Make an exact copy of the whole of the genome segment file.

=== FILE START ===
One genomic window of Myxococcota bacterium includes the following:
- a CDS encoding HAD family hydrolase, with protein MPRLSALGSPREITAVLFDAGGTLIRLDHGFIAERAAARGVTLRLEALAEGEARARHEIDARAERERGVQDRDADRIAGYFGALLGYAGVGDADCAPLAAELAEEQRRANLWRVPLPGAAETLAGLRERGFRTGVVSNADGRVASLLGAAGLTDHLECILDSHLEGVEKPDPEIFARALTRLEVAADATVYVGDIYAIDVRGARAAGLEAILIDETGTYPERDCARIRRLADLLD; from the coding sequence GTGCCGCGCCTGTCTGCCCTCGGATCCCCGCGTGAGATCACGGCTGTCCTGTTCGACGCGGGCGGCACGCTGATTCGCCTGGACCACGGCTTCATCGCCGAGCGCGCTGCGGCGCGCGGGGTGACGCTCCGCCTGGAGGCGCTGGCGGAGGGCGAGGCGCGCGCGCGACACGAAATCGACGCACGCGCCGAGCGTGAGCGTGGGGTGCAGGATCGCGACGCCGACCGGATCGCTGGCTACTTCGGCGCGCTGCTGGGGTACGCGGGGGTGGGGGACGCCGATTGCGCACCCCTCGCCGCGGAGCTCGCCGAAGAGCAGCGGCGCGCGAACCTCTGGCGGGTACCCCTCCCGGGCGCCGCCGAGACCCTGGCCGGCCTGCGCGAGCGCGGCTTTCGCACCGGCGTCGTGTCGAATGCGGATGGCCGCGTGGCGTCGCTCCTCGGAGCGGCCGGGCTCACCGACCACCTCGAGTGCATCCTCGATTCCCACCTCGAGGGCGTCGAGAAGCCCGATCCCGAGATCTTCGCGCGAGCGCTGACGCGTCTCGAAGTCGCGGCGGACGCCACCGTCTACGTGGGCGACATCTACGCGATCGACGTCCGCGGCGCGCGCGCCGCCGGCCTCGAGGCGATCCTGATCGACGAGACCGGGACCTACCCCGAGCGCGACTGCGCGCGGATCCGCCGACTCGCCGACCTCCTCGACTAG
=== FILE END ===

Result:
One genomic window of Myxococcota bacterium includes the following:
- a CDS encoding HAD family hydrolase, with protein MPRLSALGSPREITAVLFDAGGTLIRLDHGFIAERAAARGVTLRLEALAEGEARARHEIDARAERERGVQDRDADRIAGYFGALLGYAGVGDADCAPLAAELAEEQRRANLWRVPLPGAAETLAGLRERGFRTGVVSNADGRVASLLGAAGLTDHLECILDSHLEGVEKPDPEIFARALTRLEVAADATVYVGDIYAIDVRGARAAGLEAILIDETGTYPERDCARIRRLADLLD; from the coding sequence GTGCCGCGCCTGTCTGCCCTCGGATCCCCGCGTGAGATCACGGCTGTCCTGTTCGACGCGGGCGGCACGCTGATTCGCCTGGACCACGGCTTCATCGCCGAGCGCGCTGCGGCGCGCGGGGTGACGCTCCGCCTGGAGGCGCTGGCGGAGGGCGAGGCGCGCGCGCGACACGAAATCGACGCACGCGCCGAGCGTGAGCGTGGGGTGCAGGATCGCGACGCCGACCGGATCGCTGGCTACTTCGGCGCGCTGCTGGGGTACGCGGGGGTGGGGGACGCCGATTGCGCACCCCTCGCCGCGGAGCTCGCCGAAGAGCAGCGGCGCGCGAACCTCTGGCGGGTACCCCTCCCGGGCGCCGCCGAGACCCTGGCCGGCCTGCGCGAGCGCGGCTTTCGCACCGGCGTCGTGTCGAATGCGGATGGCCGCGTGGCGTCGCTCCTCGGAGCGGCCGGGCTCACCGACCACCTCGAGTGCATCCTCGATTCCCACCTCGAGGGCGTCGAGAAGCCCGATCCCGAGATCTTCGCGCGAGCGCTGACGCGTCTCGAAGTCGCGGCGGACGCCACCGTCTACGTGGGCGACATCTACGCGATCGACGTCCGCGGCGCGCGCGCCGCCGGCCTCGAGGCGATCCTGATCGACGAGACCGGGACCTACCCCGAGCGCGACTGCGCGCGGATCCGCCGACTCGCCGACCTCCTCGACTAG